Obviously, the Redskins defensive coaches will try to fool Elway, just as they fooled Wilson. In an era of bigger-than-life defensive coordinators -- the Buddy Ryans and Joe Colliers and so on -- perhaps lost in the shuffle are Petitbon and his staff, who continually come up with something substantially off the wall.

Against Chicago in the divisional playoff, it was a five-man front or defensive ends Dexter Manley and Charles Mann lining up on the same side or their own version of a "46" defense. Against the Vikings, it was a five-man front, coupled with five defensive backs and one linebacker.

The only reason that particular defense worked was that Vaughn is a former inside linebacker (Northern Illinois) and could play the run so well. The Redskins used that alignment mostly on second-and-long situations, when they found the Vikings' tendency was to run a lot of running plays. So, Vaughn would be there to watch the run, yet he had enough speed to drop back and play pass if need be.

In any event, the coaches would probably rather have Vaughn or Gouveia or Caldwell chasing Elway than Milot, which is why Milot's status is so uncertain. Vaughn, for one, is a rookie with 4.5 speed in the 40-yard dash. His assignment Sunday was made for him, simply because he was playing the same weak side he did in college.

Until the Bears game, Vaughn had been on injured reserve with a bad ankle, after having gotten a lot of playing time the first five regular games as a nickel back. Vaughn said Redskins coaches "were all over me" early last week, but Petitbon pulled him aside the day before the game and said, "Don't worry, just relax and play ball."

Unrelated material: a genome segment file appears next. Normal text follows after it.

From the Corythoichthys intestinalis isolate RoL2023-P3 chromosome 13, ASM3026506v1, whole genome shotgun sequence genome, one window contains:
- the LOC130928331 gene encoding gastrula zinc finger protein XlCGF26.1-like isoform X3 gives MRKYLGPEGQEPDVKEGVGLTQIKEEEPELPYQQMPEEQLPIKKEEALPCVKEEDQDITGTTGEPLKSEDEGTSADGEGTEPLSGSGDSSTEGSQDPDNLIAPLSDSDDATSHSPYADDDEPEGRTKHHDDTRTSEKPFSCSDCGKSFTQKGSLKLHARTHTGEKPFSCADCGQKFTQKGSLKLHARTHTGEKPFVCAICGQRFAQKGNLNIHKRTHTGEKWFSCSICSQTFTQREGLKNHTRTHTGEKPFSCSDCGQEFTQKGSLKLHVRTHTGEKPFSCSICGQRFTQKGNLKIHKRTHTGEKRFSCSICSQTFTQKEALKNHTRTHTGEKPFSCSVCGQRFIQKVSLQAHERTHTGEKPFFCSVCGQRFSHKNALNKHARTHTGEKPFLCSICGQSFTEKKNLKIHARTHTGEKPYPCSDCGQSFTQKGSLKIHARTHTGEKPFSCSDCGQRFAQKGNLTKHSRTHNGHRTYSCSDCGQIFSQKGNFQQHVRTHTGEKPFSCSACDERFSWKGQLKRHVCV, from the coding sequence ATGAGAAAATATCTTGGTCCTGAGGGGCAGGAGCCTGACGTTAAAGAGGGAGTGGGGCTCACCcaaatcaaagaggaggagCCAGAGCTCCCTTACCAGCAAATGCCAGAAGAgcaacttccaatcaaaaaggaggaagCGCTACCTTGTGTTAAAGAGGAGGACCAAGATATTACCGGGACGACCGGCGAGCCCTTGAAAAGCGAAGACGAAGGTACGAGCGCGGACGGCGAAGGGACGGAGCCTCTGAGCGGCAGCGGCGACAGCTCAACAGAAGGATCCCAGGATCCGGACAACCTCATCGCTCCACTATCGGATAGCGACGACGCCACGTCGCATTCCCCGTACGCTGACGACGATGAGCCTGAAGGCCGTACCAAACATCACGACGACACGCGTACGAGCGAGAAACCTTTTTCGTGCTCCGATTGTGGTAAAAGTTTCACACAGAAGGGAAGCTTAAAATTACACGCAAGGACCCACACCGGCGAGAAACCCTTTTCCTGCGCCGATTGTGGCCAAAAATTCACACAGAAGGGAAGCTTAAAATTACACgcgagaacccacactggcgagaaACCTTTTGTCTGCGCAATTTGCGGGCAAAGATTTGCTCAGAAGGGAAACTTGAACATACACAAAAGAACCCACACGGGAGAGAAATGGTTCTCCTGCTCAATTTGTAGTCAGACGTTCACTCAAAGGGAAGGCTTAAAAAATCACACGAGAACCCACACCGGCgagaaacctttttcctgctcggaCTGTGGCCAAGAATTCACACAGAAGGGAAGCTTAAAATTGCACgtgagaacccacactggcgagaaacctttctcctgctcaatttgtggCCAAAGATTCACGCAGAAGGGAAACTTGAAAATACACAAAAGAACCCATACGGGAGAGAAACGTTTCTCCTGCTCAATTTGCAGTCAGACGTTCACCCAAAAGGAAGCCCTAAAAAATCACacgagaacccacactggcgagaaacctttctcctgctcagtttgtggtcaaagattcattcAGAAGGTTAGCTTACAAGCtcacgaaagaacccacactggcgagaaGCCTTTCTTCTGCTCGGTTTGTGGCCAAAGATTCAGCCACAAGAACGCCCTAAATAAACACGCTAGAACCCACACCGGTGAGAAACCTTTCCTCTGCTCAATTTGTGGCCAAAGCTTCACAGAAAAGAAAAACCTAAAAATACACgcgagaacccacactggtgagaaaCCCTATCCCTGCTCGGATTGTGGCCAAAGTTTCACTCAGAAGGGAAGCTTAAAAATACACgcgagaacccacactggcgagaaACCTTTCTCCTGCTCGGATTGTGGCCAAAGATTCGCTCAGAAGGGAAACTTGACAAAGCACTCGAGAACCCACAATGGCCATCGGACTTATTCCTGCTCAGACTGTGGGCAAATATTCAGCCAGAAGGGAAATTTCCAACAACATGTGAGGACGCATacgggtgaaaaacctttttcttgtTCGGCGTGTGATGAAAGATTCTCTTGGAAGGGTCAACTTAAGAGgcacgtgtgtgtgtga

Of his and Gouveia's and Caldwell's expanded role, Vaughn said: "I guess they really have confidence in us, because they really stuck us in there in vital spots."

According to Peccatiello, Caldwell -- who spent all 1986 season on injured reserve -- "has got a long way to go to be a good football player in the NFL." On the other hand, he won over a few people by making a preseason bareheaded special-teams tackle after his helmet had been torn off. Teammates nicknamed him "Ironhead," though Vaughn recalled Caldwell was "a little spaced out" on the sideline after the hit.

"We joke around about sticking your head in there, but you don't mean it literally," Peccatiello said yesterday. "If you want to impress a coach, that's the way to do it."

Both Caldwell and Gouveia have become regular members of the Redskins' short-yardage defense. Caldwell replaces Monte Coleman at linebacker, while Coleman moves back and plays safety. Gouveia comes in as an extra linebacker.

What Peccatiello likes about Gouveia is his smarts, though several Redskins liked his hula following his sack of Wilson.

Gouveia, a native of Honolulu, said, "I don't really have a name for it; I just did it. I used to do it a little at BYU {his college}, just a little wiggle."

Against Elway, the quicker the better, so it's assumed Gouveia, Vaughn and Caldwell will play a lot in the Super Bowl. Still, Redskins coaches see a valuable side to Milot, since he can back up any linebacker position, especially middle linebacker.

Milot wasn't available for comment, but Peccatiello made the point: don't count him out.